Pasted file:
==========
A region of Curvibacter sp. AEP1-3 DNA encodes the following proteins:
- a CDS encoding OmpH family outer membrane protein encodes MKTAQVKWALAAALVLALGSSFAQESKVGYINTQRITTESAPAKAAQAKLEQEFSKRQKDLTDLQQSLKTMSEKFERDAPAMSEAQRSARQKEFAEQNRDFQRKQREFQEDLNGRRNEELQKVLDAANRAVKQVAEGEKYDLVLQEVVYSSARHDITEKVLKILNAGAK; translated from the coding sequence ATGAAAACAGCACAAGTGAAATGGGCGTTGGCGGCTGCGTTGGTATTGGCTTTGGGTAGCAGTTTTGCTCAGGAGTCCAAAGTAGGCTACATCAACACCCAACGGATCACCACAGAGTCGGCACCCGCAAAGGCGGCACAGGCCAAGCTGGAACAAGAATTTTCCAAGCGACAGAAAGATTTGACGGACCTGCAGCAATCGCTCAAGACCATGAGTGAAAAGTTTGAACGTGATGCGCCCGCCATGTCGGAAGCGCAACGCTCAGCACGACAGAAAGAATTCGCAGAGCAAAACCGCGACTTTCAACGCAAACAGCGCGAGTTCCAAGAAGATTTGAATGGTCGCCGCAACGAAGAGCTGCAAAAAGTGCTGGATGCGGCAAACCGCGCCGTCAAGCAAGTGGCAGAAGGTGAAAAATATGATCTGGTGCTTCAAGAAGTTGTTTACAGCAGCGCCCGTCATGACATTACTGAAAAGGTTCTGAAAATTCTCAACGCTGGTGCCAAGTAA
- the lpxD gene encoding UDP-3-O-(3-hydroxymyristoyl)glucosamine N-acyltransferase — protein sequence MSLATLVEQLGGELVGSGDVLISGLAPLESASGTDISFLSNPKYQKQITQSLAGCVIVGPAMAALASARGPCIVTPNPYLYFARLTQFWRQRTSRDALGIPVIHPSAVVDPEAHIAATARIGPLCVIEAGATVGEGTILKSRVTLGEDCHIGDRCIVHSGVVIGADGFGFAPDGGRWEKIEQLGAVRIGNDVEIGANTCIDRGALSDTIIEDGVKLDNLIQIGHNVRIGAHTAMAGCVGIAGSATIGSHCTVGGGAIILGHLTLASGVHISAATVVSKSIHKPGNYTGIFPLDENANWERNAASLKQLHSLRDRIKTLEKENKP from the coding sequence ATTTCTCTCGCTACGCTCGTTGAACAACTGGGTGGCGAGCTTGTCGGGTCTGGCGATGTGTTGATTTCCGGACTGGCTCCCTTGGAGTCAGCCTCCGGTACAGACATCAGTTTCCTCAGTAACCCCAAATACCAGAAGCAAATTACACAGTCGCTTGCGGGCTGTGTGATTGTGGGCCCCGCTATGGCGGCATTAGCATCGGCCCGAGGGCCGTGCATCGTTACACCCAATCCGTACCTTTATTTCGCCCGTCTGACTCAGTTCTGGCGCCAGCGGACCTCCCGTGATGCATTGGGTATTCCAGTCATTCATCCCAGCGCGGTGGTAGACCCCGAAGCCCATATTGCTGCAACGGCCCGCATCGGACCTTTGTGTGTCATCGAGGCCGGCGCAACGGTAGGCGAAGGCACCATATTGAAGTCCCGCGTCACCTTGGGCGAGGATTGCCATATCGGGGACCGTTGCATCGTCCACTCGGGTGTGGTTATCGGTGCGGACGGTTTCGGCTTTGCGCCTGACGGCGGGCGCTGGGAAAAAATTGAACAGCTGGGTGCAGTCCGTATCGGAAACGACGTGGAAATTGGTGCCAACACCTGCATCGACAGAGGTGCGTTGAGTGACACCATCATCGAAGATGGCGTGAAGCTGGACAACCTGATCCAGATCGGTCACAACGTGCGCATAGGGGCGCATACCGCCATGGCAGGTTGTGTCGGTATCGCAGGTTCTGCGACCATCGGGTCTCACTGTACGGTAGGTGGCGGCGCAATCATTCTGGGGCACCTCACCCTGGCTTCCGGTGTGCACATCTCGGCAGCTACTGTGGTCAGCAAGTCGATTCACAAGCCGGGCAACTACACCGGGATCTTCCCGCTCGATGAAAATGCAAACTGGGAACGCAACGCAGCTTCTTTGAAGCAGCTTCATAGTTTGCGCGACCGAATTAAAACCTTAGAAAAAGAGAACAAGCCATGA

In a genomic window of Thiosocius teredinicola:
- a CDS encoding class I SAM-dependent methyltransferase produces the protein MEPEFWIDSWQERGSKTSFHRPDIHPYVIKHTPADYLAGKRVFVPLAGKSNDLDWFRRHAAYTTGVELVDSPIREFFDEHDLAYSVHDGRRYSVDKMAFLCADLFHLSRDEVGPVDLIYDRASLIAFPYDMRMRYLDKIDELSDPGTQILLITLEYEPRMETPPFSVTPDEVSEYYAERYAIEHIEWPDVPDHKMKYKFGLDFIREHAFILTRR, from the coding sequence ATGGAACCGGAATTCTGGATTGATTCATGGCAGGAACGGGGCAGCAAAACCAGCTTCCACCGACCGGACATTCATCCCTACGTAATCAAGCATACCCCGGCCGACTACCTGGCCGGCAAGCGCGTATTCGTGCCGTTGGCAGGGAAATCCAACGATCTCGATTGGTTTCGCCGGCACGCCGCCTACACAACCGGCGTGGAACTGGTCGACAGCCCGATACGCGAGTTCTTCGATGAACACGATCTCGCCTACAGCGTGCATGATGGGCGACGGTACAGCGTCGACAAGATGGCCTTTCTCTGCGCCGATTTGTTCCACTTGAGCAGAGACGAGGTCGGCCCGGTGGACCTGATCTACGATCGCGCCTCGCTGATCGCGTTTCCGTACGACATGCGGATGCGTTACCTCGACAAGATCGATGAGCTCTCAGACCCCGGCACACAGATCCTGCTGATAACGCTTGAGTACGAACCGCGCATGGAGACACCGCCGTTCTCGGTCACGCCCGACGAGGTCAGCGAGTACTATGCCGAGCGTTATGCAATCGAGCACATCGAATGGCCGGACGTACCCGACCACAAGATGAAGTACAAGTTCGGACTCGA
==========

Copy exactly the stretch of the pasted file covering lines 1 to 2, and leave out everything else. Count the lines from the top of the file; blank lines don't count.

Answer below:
A region of Curvibacter sp. AEP1-3 DNA encodes the following proteins:
- a CDS encoding OmpH family outer membrane protein encodes MKTAQVKWALAAALVLALGSSFAQESKVGYINTQRITTESAPAKAAQAKLEQEFSKRQKDLTDLQQSLKTMSEKFERDAPAMSEAQRSARQKEFAEQNRDFQRKQREFQEDLNGRRNEELQKVLDAANRAVKQVAEGEKYDLVLQEVVYSSARHDITEKVLKILNAGAK; translated from the coding sequence ATGAAAACAGCACAAGTGAAATGGGCGTTGGCGGCTGCGTTGGTATTGGCTTTGGGTAGCAGTTTTGCTCAGGAGTCCAAAGTAGGCTACATCAACACCCAACGGATCACCACAGAGTCGGCACCCGCAAAGGCGGCACAGGCCAAGCTGGAACAAGAATTTTCCAAGCGACAGAAAGATTTGACGGACCTGCAGCAATCGCTCAAGACCATGAGTGAAAAGTTTGAACGTGATGCGCCCGCCATGTCGGAAGCGCAACGCTCAGCACGACAGAAAGAATTCGCAGAGCAAAACCGCGACTTTCAACGCAAACAGCGCGAGTTCCAAGAAGATTTGAATGGTCGCCGCAACGAAGAGCTGCAAAAAGTGCTGGATGCGGCAAACCGCGCCGTCAAGCAAGTGGCAGAAGGTGAAAAATATGATCTGGTGCTTCAAGAAGTTGTTTACAGCAGCGCCCGTCATGACATTACTGAAAAGGTTCTGAAAATTCTCAACGCTGGTGCCAAGTAA